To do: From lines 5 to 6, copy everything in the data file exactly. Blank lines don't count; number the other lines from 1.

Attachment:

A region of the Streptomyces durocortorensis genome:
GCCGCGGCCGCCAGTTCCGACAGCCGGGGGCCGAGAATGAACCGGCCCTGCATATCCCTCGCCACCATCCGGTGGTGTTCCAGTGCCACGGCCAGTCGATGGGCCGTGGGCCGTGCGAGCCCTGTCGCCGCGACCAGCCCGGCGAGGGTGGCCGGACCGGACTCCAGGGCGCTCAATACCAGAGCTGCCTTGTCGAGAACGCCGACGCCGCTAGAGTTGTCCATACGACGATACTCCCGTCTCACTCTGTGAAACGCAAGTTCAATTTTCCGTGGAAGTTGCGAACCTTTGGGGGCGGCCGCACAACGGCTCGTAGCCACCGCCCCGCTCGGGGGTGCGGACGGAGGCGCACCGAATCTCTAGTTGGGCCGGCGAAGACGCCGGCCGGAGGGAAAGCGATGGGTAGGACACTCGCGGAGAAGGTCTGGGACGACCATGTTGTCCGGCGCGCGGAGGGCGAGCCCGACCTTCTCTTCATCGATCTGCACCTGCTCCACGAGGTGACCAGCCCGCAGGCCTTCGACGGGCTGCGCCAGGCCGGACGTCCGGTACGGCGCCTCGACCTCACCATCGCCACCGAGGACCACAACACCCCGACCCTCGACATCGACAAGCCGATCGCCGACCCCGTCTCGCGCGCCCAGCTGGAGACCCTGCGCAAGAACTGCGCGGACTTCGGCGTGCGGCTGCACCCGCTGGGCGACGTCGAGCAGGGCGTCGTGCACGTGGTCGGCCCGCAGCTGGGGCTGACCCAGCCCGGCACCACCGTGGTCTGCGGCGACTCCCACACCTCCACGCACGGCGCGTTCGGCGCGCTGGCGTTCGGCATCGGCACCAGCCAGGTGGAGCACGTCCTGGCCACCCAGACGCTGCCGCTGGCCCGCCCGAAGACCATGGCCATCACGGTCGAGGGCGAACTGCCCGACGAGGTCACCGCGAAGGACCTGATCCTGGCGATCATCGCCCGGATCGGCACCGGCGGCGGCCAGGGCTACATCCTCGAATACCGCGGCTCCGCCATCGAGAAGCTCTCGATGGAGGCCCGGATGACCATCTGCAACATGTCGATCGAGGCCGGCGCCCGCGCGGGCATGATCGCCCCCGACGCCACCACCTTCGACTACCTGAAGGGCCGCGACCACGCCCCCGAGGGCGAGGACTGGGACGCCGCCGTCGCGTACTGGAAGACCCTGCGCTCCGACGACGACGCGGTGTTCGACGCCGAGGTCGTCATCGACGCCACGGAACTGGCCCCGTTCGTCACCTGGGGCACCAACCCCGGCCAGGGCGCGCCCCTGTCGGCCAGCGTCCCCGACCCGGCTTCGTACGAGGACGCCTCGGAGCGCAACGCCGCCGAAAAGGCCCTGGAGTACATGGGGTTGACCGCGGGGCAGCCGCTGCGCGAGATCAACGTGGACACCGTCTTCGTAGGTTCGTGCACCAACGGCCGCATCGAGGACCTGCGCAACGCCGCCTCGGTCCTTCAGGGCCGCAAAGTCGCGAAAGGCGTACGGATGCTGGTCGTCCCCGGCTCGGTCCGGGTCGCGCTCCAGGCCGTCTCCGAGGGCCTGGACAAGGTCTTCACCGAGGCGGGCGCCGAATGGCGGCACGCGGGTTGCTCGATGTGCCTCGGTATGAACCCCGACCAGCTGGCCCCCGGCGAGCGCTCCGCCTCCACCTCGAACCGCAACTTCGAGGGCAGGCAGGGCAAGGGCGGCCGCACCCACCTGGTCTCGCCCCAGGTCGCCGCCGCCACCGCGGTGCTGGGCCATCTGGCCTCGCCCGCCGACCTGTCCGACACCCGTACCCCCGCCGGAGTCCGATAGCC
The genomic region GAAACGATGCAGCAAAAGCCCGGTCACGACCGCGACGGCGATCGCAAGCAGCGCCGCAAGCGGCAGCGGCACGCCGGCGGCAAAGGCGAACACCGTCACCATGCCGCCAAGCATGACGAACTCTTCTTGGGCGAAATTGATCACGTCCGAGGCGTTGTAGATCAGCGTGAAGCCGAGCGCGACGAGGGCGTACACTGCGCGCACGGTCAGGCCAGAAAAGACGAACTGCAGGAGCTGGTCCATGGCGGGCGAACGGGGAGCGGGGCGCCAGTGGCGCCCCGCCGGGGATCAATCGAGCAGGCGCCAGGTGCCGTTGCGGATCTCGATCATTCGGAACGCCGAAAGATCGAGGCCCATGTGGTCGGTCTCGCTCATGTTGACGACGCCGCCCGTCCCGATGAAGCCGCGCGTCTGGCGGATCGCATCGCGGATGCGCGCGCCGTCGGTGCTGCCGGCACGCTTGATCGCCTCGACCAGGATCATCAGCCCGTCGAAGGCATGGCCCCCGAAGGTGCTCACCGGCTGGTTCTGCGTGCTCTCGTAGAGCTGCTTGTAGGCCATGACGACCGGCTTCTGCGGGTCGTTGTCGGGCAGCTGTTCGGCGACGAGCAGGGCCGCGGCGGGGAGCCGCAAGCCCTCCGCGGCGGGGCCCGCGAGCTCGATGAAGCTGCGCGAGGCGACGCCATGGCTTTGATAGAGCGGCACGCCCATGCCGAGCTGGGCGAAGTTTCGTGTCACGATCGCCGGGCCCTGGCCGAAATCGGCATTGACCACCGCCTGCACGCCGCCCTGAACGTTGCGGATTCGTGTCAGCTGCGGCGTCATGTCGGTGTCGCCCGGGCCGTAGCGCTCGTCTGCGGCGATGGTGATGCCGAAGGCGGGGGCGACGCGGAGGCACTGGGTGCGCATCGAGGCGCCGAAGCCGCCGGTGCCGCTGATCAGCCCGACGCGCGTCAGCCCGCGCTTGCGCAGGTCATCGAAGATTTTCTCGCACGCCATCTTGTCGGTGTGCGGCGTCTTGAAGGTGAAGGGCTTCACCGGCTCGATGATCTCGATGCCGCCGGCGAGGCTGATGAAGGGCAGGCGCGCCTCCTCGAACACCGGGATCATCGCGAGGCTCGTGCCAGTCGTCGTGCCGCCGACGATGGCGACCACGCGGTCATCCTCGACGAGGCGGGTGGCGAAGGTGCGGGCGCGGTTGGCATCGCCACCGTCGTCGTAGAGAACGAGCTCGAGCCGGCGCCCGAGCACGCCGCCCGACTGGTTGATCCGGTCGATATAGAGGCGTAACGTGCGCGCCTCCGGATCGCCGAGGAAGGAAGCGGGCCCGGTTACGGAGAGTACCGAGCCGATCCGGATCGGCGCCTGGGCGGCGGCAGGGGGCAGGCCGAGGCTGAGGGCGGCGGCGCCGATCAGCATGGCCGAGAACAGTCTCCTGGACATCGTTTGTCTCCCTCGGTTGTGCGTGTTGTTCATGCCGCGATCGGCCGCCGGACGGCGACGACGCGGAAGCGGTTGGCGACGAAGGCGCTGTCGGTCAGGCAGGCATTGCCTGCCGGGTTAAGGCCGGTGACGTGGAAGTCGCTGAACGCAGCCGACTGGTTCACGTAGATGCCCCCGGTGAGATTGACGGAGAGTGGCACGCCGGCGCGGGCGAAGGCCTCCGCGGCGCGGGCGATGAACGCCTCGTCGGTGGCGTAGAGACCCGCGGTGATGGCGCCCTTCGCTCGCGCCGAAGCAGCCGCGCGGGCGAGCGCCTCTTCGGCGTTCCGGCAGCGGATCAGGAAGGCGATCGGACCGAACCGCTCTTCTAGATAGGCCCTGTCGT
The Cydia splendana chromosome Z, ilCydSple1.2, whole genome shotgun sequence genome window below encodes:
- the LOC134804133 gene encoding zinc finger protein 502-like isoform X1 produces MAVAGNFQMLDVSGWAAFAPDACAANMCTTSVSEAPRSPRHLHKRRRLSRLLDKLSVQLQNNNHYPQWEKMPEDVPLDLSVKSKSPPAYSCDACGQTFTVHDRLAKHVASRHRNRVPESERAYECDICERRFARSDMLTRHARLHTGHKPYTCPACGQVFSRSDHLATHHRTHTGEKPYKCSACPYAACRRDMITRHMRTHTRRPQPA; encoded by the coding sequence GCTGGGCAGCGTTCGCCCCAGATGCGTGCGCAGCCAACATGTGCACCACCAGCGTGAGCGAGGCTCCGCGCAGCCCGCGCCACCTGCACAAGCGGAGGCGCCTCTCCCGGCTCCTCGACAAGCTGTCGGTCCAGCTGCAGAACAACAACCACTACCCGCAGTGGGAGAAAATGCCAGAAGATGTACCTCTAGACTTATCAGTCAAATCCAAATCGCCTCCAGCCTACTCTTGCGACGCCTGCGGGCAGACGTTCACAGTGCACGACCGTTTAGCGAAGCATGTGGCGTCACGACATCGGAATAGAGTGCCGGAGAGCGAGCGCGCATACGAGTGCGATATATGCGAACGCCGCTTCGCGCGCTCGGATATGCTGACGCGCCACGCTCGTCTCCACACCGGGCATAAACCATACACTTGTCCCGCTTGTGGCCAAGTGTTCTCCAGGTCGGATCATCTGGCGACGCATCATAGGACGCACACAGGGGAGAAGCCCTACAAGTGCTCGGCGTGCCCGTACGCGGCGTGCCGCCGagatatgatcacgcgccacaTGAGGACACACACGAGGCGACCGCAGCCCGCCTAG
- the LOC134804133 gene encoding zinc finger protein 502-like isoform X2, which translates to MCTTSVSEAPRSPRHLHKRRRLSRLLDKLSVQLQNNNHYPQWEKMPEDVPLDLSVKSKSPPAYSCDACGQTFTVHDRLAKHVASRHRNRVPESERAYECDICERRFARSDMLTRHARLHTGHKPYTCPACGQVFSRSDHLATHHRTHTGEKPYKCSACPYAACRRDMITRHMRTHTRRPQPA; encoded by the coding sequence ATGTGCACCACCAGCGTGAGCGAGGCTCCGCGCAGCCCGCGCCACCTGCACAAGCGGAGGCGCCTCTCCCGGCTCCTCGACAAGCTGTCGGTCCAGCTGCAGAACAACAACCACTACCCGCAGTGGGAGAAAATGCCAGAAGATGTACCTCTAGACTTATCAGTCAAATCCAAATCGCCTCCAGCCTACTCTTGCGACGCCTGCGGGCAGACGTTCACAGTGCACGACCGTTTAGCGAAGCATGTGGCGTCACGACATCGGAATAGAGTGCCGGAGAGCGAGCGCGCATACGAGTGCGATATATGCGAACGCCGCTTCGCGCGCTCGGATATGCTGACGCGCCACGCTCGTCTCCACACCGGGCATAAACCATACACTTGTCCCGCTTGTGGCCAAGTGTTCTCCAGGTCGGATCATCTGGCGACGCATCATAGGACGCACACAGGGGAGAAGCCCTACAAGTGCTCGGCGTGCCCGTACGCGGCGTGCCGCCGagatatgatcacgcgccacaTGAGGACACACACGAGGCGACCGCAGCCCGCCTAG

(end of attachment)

- the LOC134804133 gene encoding zinc finger protein 502-like isoform X1 produces MAVAGNFQMLDVSGWAAFAPDACAANMCTTSVSEAPRSPRHLHKRRRLSRLLDKLSVQLQNNNHYPQWEKMPEDVPLDLSVKSKSPPAYSCDACGQTFTVHDRLAKHVASRHRNRVPESERAYECDICERRFARSDMLTRHARLHTGHKPYTCPACGQVFSRSDHLATHHRTHTGEKPYKCSACPYAACRRDMITRHMRTHTRRPQPA; encoded by the coding sequence GCTGGGCAGCGTTCGCCCCAGATGCGTGCGCAGCCAACATGTGCACCACCAGCGTGAGCGAGGCTCCGCGCAGCCCGCGCCACCTGCACAAGCGGAGGCGCCTCTCCCGGCTCCTCGACAAGCTGTCGGTCCAGCTGCAGAACAACAACCACTACCCGCAGTGGGAGAAAATGCCAGAAGATGTACCTCTAGACTTATCAGTCAAATCCAAATCGCCTCCAGCCTACTCTTGCGACGCCTGCGGGCAGACGTTCACAGTGCACGACCGTTTAGCGAAGCATGTGGCGTCACGACATCGGAATAGAGTGCCGGAGAGCGAGCGCGCATACGAGTGCGATATATGCGAACGCCGCTTCGCGCGCTCGGATATGCTGACGCGCCACGCTCGTCTCCACACCGGGCATAAACCATACACTTGTCCCGCTTGTGGCCAAGTGTTCTCCAGGTCGGATCATCTGGCGACGCATCATAGGACGCACACAGGGGAGAAGCCCTACAAGTGCTCGGCGTGCCCGTACGCGGCGTGCCGCCGagatatgatcacgcgccacaTGAGGACACACACGAGGCGACCGCAGCCCGCCTAG
- the LOC134804133 gene encoding zinc finger protein 502-like isoform X2, which translates to MCTTSVSEAPRSPRHLHKRRRLSRLLDKLSVQLQNNNHYPQWEKMPEDVPLDLSVKSKSPPAYSCDACGQTFTVHDRLAKHVASRHRNRVPESERAYECDICERRFARSDMLTRHARLHTGHKPYTCPACGQVFSRSDHLATHHRTHTGEKPYKCSACPYAACRRDMITRHMRTHTRRPQPA; encoded by the coding sequence ATGTGCACCACCAGCGTGAGCGAGGCTCCGCGCAGCCCGCGCCACCTGCACAAGCGGAGGCGCCTCTCCCGGCTCCTCGACAAGCTGTCGGTCCAGCTGCAGAACAACAACCACTACCCGCAGTGGGAGAAAATGCCAGAAGATGTACCTCTAGACTTATCAGTCAAATCCAAATCGCCTCCAGCCTACTCTTGCGACGCCTGCGGGCAGACGTTCACAGTGCACGACCGTTTAGCGAAGCATGTGGCGTCACGACATCGGAATAGAGTGCCGGAGAGCGAGCGCGCATACGAGTGCGATATATGCGAACGCCGCTTCGCGCGCTCGGATATGCTGACGCGCCACGCTCGTCTCCACACCGGGCATAAACCATACACTTGTCCCGCTTGTGGCCAAGTGTTCTCCAGGTCGGATCATCTGGCGACGCATCATAGGACGCACACAGGGGAGAAGCCCTACAAGTGCTCGGCGTGCCCGTACGCGGCGTGCCGCCGagatatgatcacgcgccacaTGAGGACACACACGAGGCGACCGCAGCCCGCCTAG